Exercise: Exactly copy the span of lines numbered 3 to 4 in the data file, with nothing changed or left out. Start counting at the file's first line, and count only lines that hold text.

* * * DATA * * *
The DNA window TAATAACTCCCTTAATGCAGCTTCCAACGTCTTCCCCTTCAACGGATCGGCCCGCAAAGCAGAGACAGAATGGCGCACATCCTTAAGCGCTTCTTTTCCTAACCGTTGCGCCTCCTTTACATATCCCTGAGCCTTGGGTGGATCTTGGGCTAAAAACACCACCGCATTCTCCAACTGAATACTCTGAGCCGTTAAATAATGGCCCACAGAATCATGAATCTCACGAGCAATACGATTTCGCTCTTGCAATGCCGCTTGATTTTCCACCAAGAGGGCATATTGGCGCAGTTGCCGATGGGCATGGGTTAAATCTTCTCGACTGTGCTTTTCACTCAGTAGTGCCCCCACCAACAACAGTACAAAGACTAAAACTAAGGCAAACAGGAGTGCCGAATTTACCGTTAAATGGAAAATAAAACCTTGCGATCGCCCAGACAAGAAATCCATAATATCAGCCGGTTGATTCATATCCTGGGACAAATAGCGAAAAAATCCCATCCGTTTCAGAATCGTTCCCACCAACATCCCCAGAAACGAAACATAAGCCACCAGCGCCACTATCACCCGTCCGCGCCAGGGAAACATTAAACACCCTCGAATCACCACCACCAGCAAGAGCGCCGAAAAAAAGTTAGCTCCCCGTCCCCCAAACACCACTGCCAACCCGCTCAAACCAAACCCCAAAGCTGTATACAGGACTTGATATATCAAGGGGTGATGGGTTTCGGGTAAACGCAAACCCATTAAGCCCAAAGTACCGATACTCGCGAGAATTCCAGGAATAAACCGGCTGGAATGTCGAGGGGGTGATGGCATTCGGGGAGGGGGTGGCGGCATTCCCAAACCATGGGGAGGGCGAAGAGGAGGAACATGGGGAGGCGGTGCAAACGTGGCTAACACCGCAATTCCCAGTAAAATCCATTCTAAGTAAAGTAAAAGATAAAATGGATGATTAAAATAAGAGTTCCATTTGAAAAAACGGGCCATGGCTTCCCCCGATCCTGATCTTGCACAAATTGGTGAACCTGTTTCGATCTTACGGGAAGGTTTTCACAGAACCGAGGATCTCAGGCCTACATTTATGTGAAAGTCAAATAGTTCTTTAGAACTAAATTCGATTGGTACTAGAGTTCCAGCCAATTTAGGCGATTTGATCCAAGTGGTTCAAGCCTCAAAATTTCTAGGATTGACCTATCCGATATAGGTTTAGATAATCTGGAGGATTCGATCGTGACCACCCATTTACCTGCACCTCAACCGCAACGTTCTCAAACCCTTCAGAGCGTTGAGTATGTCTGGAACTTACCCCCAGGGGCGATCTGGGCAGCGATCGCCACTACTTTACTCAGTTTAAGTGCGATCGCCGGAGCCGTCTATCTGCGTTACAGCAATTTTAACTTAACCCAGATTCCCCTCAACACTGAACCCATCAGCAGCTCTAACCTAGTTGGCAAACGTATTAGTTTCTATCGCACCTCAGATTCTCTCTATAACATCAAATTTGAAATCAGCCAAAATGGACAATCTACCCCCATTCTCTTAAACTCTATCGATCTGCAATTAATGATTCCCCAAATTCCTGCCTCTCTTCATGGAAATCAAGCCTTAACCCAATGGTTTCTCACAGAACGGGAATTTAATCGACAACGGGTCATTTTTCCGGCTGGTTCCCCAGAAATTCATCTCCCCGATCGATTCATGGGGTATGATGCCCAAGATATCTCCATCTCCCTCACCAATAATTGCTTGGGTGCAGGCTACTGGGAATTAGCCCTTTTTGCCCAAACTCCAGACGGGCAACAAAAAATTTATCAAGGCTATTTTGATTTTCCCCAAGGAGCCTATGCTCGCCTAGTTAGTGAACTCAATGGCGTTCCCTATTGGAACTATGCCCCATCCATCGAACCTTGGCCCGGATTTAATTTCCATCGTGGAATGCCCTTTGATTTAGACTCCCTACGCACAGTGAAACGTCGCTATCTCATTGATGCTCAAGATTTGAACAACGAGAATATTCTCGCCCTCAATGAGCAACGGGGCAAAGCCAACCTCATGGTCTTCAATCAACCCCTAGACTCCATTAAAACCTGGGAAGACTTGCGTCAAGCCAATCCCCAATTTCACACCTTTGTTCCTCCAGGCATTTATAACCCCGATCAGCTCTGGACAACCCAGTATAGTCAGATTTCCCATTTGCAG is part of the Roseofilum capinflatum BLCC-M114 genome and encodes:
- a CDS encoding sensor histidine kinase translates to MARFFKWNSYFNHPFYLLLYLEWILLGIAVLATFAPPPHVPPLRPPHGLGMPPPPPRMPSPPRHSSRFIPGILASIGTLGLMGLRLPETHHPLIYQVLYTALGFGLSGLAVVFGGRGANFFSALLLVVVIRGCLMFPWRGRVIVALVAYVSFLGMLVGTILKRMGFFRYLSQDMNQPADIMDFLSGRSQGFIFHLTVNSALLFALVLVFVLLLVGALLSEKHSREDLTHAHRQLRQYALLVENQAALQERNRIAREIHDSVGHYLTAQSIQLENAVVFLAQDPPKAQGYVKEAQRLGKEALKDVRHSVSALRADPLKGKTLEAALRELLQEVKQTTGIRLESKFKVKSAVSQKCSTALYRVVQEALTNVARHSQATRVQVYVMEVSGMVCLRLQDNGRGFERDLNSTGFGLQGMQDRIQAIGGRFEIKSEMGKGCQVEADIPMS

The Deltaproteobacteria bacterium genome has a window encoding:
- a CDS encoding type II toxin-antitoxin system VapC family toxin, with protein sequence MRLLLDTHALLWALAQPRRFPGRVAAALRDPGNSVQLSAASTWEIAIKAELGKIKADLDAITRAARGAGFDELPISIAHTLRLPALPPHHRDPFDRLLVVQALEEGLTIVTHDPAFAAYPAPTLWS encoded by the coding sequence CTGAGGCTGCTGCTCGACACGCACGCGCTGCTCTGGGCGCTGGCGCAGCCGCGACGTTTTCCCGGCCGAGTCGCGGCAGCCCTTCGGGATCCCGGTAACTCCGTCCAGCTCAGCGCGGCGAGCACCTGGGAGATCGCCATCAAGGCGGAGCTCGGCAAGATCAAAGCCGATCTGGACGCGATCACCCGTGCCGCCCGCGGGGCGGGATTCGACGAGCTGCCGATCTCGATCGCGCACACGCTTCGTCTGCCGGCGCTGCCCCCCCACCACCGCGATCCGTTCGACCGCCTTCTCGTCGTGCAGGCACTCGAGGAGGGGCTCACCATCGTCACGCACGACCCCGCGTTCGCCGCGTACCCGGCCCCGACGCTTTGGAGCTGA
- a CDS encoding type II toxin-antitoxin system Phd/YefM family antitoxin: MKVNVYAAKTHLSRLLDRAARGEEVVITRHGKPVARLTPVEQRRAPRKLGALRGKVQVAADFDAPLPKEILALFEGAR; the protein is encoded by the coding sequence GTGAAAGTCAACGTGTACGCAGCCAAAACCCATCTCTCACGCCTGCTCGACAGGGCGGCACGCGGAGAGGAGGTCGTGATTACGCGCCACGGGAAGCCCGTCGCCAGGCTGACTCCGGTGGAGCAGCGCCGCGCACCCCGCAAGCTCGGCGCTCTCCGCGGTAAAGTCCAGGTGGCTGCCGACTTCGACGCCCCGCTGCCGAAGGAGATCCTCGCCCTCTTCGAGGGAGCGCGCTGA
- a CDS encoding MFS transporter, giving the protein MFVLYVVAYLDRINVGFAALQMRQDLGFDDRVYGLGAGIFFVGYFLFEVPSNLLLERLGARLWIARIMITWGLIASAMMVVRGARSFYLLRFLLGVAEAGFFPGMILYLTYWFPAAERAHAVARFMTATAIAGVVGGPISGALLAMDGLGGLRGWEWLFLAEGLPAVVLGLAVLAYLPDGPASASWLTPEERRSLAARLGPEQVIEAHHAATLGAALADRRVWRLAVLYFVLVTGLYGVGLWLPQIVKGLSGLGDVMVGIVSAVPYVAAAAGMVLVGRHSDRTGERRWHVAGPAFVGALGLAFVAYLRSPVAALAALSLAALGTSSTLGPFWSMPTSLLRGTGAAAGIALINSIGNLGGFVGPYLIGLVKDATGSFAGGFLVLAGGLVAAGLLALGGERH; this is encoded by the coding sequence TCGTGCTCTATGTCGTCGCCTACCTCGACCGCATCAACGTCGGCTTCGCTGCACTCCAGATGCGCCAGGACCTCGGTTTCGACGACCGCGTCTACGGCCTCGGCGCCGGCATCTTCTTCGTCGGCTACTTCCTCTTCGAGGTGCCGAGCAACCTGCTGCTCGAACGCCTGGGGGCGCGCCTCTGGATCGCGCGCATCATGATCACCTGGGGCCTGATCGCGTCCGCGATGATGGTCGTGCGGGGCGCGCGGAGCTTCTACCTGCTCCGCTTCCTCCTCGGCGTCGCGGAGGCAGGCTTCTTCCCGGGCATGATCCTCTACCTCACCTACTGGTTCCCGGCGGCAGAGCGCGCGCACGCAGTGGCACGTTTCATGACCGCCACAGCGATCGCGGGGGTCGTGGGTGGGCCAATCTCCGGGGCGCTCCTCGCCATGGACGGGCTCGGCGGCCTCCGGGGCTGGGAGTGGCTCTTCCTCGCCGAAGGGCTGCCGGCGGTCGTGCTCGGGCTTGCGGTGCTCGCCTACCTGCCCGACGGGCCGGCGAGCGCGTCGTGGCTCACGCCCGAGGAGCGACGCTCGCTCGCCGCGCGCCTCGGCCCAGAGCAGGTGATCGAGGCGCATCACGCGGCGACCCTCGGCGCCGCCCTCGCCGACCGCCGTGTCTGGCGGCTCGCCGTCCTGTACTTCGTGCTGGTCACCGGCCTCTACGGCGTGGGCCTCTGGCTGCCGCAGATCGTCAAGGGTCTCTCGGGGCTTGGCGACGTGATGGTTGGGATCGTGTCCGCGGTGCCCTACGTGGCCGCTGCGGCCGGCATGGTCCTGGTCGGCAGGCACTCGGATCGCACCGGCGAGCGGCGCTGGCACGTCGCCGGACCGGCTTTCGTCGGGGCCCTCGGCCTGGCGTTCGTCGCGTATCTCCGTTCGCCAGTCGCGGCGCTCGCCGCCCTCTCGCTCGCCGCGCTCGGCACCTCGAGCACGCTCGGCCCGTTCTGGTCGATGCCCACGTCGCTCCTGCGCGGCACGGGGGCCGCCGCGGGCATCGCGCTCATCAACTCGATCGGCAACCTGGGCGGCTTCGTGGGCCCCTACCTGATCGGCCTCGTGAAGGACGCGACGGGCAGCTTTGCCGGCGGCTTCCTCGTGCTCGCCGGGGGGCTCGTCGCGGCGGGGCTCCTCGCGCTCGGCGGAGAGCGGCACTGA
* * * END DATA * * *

The Deltaproteobacteria bacterium genome has a window encoding:
- a CDS encoding type II toxin-antitoxin system VapC family toxin, with protein sequence MRLLLDTHALLWALAQPRRFPGRVAAALRDPGNSVQLSAASTWEIAIKAELGKIKADLDAITRAARGAGFDELPISIAHTLRLPALPPHHRDPFDRLLVVQALEEGLTIVTHDPAFAAYPAPTLWS encoded by the coding sequence CTGAGGCTGCTGCTCGACACGCACGCGCTGCTCTGGGCGCTGGCGCAGCCGCGACGTTTTCCCGGCCGAGTCGCGGCAGCCCTTCGGGATCCCGGTAACTCCGTCCAGCTCAGCGCGGCGAGCACCTGGGAGATCGCCATCAAGGCGGAGCTCGGCAAGATCAAAGCCGATCTGGACGCGATCACCCGTGCCGCCCGCGGGGCGGGATTCGACGAGCTGCCGATCTCGATCGCGCACACGCTTCGTCTGCCGGCGCTGCCCCCCCACCACCGCGATCCGTTCGACCGCCTTCTCGTCGTGCAGGCACTCGAGGAGGGGCTCACCATCGTCACGCACGACCCCGCGTTCGCCGCGTACCCGGCCCCGACGCTTTGGAGCTGA